LINDA WERTHEIMER, host:
As we heard, the U.N. Human Rights Council voted yesterday to launch an investigation into the Syrian government crackdown on protestors. The U.S. has put a lot of effort into improving the council's work, and the vote on Syria gave the administration another reason to argue that it is worth joining.
NPR's Michele Kelemen reports.
MICHELE KELEMEN: The Human Rights Council is a favorite target of U.N. critics in Washington. They often complain that the council is stacked with abusers, and focuses mainly on bashing Israel. But Deputy Assistant Secretary of State Suzanne Nossel says this is changing thanks to U.S. diplomacy.
Ms. SUZANNE NOSSEL (Deputy Assistant Secretary of State): It still pays too much attention to Israel, but that's no longer the totality of the docket, and there have been strong resolutions, we've set up a special rapporteur on Iran, we've put in place commissions of inquiry on Libya and on Cote d'Ivoire.
KELEMEN: And as of yesterday, a new fact-finding mission for Syria. Kenneth Roth, the executive director of Human Rights Watch, was pleased with the outcome of that vote.
Mr. KENNETH ROTH (Executive Director, Human Rights Watch): What it shows the people today who are facing the guns of the Syrian government, it shows that the world stands with them.
KELEMEN: He says it also sends a powerful message to the Syrian regime.
Mr. ROTH: Even Syria's closest friends on the council, governments like Bahrain and Jordan and Qatar and Saudi Arabia, they didn't even vote with Syria. They all abstained or left the room. So Syria really stands alone here other than a handful of tyrants who voted with them.
KELEMEN: But the diplomatic battle over Syria hasn't ended yet. Roth and many others are now trying to make sure that Syria does not get a seat on the Human Rights Council. That would be a travesty, according to the Heritage Foundation's Kim Holmes, a longtime critic of the council.
Mr. KIM HOLMES (Vice President, Foreign and Defense Policy Studies, Heritage Foundation): It's actually a protection racket, to tell you the truth, to make sure that some of the bad actors in some of the regional blocs don't get criticized or get on the committee and therefore use their position there to defend themselves when they are committing human rights abuses.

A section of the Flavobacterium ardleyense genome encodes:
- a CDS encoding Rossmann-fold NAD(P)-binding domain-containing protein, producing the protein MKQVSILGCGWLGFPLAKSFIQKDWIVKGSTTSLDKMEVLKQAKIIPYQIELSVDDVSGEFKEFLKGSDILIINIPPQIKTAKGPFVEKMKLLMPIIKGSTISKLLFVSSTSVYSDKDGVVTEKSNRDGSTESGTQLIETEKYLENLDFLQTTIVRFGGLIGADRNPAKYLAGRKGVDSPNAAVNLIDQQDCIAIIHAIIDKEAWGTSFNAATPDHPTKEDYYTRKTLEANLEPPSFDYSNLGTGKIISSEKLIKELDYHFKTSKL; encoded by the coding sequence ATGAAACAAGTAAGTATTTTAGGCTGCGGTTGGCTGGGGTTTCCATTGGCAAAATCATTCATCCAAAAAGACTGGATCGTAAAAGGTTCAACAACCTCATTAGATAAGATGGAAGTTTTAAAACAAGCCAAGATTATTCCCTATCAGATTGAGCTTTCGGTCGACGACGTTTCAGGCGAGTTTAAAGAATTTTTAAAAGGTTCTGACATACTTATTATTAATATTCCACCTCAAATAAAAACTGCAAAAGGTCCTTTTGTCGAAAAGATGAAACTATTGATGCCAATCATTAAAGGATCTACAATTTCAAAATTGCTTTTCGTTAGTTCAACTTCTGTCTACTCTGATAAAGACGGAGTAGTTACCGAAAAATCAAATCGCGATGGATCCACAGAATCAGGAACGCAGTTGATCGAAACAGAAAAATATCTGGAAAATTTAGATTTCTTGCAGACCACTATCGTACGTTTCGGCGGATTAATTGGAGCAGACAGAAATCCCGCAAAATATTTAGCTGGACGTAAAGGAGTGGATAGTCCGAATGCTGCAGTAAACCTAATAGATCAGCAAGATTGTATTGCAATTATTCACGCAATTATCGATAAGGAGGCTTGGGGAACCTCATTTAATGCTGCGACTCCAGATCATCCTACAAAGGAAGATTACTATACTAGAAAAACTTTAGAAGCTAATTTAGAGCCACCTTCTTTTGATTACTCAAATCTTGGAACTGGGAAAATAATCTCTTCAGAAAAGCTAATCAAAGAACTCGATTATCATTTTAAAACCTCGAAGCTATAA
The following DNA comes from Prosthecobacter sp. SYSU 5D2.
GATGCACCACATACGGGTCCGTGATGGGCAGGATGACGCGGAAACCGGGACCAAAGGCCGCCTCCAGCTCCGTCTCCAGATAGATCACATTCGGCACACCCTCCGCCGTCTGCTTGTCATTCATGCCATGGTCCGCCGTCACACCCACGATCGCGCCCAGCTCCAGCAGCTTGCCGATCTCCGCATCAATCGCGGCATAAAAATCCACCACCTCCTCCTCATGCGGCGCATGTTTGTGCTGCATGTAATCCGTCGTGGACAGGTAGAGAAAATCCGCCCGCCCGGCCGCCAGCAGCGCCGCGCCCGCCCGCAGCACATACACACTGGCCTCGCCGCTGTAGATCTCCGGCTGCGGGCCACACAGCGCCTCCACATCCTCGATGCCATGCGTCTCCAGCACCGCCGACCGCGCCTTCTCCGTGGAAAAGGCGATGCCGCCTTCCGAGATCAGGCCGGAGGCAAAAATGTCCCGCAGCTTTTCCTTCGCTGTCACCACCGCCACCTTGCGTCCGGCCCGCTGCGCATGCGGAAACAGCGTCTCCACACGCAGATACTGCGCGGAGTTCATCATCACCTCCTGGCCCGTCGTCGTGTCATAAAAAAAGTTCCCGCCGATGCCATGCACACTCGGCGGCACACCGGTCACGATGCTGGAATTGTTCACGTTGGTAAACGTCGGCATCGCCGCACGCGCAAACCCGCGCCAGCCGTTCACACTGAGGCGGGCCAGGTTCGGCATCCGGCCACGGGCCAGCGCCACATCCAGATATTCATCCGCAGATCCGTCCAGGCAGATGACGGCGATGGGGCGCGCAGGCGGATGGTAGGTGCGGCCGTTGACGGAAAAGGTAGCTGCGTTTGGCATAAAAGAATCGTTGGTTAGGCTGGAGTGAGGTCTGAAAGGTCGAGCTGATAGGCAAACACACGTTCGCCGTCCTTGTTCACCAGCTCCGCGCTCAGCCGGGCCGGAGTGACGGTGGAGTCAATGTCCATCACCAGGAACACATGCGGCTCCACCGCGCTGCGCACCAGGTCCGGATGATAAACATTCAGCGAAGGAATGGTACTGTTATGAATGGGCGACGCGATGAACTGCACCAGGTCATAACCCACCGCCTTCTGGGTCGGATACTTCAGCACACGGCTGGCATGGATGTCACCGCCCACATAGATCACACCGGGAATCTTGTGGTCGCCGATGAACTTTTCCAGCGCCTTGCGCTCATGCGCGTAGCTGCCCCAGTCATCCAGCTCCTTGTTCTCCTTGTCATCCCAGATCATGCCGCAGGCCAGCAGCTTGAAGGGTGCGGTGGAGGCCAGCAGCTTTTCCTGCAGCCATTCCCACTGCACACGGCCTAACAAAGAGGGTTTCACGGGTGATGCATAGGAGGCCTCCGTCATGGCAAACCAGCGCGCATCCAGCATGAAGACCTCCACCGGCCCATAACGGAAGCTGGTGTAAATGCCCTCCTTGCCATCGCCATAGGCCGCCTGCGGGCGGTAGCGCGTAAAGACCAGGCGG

KELEMEN: Holmes was assistant secretary of state for international organizations in the Bush administration.
Mr. HOLMES: And I saw the enormous amount of political clout and influence and time and effort it took for us just to defend human rights, much less promote it. Not only was it was not worth it, in the end it ended up giving more credibility to the institution than it deserved.
KELEMEN: So the Bush administration decided not to run for the council, and Holmes says the Obama administration should drop out too.
Mr. HOLMES: There have been some improvement and some resolutions which have passed but they're very minor and in my opinion they're offset by the larger losses and embarrassments of the council.
KELEMEN: The State Department's Suzanne Nossel disagrees.
Ms. NOSSEL: The idea that by boycotting this body we can so mortally weaken it that its impact will be nullified, I think is just mistaken.
KELEMEN: With Nigeria, Brazil and other rising powers on the council, she sees this as an opportunity for the U.S. to influence them and the international debate over human rights.
Ms. NOSSEL: So we have a pretty unique opportunity to take part in those debates, shape those debates, help set the agenda and I think by being absent we would lose out and the voices that we don't agree with would be all the stronger without us present.
KELEMEN: Many human rights groups agree, saying the council is slowly turning around from a defender of tyrants to an important tool for them to hold abusers to account.
Michele Kelemen, NPR News, Washington.
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